My ongoing mission to make my entire back catalogue available as audiobooks continues with the release of THE COST OF LIVING. This is an absolutely phenomenal production by Brian Portsmouth, and even if you’ve read the book I’d recommend giving it a listen. Written in first person, Brian’s added a whole new layer of characterisation to the story with his narration, and that makes that bittersweet ending so much harder to swallow. I’m really pleased with how this one’s turned out, and I hope you enjoy it. THE COST OF LIVING is available now from Amazon, Audible and iTunes.
Is it weird to collect copies of your own books? Maybe it is, but I don’t care. Have a look at this gorgeous little copy of HATER from Japan. It’s taken me a long time to get hold of it, but I’m pleased I did. It’s genuinely very tiny, and also very cool.
Anyway, as usually happens in the summer, I’ve had my head down writing for most of the time. I thought I’d better give you an update of what I’ve been working on. You wouldn’t think so judging from the infrequent updates here, but I’ve actually been really busy.
THE FINAL WAR
The second HATER trilogy is rapidly reaching its conclusion (I’ve taken a break from working on the final scene of book #3 – CHOKEHOLD – to bring you this update). Another quick reminder in case you missed it last time, book #2 – ALL ROADS END HERE – will be released in paperback, ebook and audiobook on 19 February 2019. If you want to bring yourself up to speed in readiness for the new books, I’d recommend reading ONE OF US WILL BE DEAD BY MORNING first, then (re)reading DOG BLOOD. ALL ROADS is a parallel sequel which exists in the same time frame and same location as DOG BLOOD. And it’s a blast. I think you’ll really enjoy it.
THE LAST BIG THING
As you may remember, ALL ROADS was originally scheduled for release this month, and now that it’s moved I have a gap in my publishing schedule. That’s going to be filled with the release of THE LAST BIG THING – a hardcover collection of some of my favourite short stories from those I’ve written over the years; many that are hard to get hold of, along with several more written specially for the collection. Release is tentatively scheduled for the end of October, and there will be more news soon.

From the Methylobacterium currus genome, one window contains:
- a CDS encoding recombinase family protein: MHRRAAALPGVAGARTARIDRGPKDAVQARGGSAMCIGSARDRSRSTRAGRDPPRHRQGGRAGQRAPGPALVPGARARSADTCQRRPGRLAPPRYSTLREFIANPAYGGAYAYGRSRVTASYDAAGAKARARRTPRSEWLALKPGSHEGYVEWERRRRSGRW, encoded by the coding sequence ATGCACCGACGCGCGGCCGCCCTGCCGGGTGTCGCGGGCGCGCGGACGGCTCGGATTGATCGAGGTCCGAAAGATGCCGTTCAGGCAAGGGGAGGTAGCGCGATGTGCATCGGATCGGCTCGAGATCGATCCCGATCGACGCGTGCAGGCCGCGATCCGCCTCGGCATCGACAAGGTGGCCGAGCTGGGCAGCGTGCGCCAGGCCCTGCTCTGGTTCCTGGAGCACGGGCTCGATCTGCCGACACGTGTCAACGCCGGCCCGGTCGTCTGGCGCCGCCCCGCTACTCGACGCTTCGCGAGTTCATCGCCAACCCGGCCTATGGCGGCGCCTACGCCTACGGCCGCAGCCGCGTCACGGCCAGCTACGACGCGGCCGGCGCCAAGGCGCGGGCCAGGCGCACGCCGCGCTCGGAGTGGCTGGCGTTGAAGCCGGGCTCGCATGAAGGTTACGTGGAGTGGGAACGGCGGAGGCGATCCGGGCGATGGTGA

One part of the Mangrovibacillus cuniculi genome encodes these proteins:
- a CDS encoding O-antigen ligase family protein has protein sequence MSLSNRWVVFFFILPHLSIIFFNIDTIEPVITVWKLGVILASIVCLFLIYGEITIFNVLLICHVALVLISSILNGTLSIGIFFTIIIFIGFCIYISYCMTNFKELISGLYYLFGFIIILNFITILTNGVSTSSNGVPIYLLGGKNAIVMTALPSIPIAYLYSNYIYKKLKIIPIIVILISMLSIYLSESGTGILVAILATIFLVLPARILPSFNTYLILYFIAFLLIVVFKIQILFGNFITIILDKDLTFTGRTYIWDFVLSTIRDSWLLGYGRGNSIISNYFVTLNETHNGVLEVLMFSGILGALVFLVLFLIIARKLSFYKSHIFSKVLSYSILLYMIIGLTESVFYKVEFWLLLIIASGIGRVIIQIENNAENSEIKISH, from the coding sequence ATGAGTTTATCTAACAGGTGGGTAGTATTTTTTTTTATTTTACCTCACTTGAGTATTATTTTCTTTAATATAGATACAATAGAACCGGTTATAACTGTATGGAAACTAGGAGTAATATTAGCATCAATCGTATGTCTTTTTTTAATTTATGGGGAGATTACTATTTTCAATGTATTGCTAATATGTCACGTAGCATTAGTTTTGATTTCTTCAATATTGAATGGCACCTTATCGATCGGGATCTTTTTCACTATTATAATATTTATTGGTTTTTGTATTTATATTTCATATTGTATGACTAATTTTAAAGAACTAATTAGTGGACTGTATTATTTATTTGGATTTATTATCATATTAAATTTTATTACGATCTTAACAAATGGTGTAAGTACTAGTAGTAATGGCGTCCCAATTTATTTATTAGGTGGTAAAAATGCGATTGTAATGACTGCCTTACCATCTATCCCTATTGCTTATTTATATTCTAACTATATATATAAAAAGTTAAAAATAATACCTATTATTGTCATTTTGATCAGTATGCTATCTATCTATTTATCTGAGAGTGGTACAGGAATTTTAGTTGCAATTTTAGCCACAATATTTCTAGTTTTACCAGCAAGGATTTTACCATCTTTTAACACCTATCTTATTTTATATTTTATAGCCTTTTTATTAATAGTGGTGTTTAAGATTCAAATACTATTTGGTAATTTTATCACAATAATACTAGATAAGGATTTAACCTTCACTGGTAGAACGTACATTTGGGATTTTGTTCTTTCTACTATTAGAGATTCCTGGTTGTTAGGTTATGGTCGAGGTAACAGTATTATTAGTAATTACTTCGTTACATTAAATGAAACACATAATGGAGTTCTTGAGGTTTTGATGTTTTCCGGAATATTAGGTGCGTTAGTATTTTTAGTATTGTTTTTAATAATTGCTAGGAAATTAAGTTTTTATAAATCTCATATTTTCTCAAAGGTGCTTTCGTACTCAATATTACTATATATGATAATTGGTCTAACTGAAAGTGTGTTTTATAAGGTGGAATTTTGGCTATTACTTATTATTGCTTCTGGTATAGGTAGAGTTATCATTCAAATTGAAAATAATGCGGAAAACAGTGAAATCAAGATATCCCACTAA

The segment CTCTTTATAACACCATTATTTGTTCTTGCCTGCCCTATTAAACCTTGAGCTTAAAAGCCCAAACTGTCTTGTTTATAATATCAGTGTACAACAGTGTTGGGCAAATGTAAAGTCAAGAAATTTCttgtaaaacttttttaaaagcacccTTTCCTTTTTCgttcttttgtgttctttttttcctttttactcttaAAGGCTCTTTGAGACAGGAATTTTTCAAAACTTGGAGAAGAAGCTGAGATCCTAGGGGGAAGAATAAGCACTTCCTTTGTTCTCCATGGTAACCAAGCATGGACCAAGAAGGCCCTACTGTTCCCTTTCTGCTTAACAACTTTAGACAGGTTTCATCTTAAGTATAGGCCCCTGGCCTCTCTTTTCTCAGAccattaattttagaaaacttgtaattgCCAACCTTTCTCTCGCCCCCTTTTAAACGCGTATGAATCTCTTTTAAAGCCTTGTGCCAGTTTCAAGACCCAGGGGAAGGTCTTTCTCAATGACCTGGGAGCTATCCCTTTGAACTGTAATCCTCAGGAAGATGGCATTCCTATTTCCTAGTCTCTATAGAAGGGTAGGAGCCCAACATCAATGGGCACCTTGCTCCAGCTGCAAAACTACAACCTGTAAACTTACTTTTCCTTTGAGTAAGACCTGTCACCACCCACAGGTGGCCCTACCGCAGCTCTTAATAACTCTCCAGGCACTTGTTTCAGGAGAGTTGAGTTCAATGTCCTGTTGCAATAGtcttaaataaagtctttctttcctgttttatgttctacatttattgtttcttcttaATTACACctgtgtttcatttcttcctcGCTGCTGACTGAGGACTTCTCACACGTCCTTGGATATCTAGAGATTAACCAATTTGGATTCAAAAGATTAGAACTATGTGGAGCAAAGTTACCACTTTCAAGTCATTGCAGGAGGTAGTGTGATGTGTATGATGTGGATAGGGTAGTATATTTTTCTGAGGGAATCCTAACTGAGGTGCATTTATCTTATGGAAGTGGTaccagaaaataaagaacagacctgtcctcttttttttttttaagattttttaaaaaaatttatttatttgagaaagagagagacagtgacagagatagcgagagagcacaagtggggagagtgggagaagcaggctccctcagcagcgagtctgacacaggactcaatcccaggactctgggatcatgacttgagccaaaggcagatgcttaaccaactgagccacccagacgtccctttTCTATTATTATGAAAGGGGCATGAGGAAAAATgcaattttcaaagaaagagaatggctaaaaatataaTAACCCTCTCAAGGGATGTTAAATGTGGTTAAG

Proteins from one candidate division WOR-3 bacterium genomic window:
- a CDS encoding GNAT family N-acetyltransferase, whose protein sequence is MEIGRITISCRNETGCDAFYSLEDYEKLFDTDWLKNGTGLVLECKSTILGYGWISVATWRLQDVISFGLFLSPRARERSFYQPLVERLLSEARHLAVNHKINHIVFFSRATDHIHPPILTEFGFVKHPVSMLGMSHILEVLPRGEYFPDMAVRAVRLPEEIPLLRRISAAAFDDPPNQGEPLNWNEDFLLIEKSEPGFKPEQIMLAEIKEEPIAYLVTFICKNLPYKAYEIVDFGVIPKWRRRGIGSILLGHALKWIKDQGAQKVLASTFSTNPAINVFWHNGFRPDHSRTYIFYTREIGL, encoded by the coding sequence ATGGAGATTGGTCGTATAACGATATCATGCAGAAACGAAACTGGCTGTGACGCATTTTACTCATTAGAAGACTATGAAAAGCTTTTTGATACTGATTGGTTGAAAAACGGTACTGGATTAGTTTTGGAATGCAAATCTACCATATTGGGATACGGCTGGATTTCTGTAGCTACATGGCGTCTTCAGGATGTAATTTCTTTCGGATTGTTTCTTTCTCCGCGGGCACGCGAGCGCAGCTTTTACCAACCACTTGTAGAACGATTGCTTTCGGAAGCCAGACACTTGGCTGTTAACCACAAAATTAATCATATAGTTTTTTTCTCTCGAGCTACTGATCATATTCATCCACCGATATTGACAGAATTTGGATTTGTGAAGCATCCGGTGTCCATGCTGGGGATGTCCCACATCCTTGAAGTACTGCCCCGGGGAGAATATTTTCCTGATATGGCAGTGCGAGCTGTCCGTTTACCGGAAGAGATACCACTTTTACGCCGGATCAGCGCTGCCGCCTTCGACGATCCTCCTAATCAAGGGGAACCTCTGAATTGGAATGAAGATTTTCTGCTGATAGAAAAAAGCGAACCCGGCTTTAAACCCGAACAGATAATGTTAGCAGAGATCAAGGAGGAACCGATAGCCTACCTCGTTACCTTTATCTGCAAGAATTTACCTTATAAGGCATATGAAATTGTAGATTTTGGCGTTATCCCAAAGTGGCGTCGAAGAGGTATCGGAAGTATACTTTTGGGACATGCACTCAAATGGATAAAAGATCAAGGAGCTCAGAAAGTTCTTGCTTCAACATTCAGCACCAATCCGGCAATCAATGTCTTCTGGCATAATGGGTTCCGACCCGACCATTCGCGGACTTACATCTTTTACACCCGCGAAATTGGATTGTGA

You may have noticed that many of the German versions of my books are currently unavailable. Unfortunately two of the German-language publishers I work with stopped trading this year. I’m pleased to announce, though, that most of the titles will be re-released in German through Infected Books later this year.
This is a real unsubstantiated tease and I apologise in advance, but I just wanted to let you know that yes, THE HATER MOVIE is still very much alive and kicking and yes, I hope to have some concrete news to share before the end of the year.
And on that bombshell, it’s back to work!
Here’s a synopsis, courtesy of IMDB:
In a desperate bid to outrun a violent pandemic, Andy and Kay have holed up on a houseboat with their one-year-old daughter, Rosie. Their protected river existence is shattered by a violent attack, which sees Kay tragically die and Andy infected. Left with only 48 hours before he transforms into one of the creatures they have fought so long to evade, Andy sets out on a precarious journey to find a new guardian for his child. A flourishing Aboriginal tribe are Rosie’s best chance of survival – but with their merciless attitude toward the afflicted, they also pose a grave threat. A young Indigenous girl becomes Andy’s only chance of safe passage into this sacred community. But unfortunately the girl has no desire to return to her people – she is on a quest to cure her own infected father by returning his stolen soul. Each in their own way is seeking salvation… but they will need to work together if they hope to achieve it.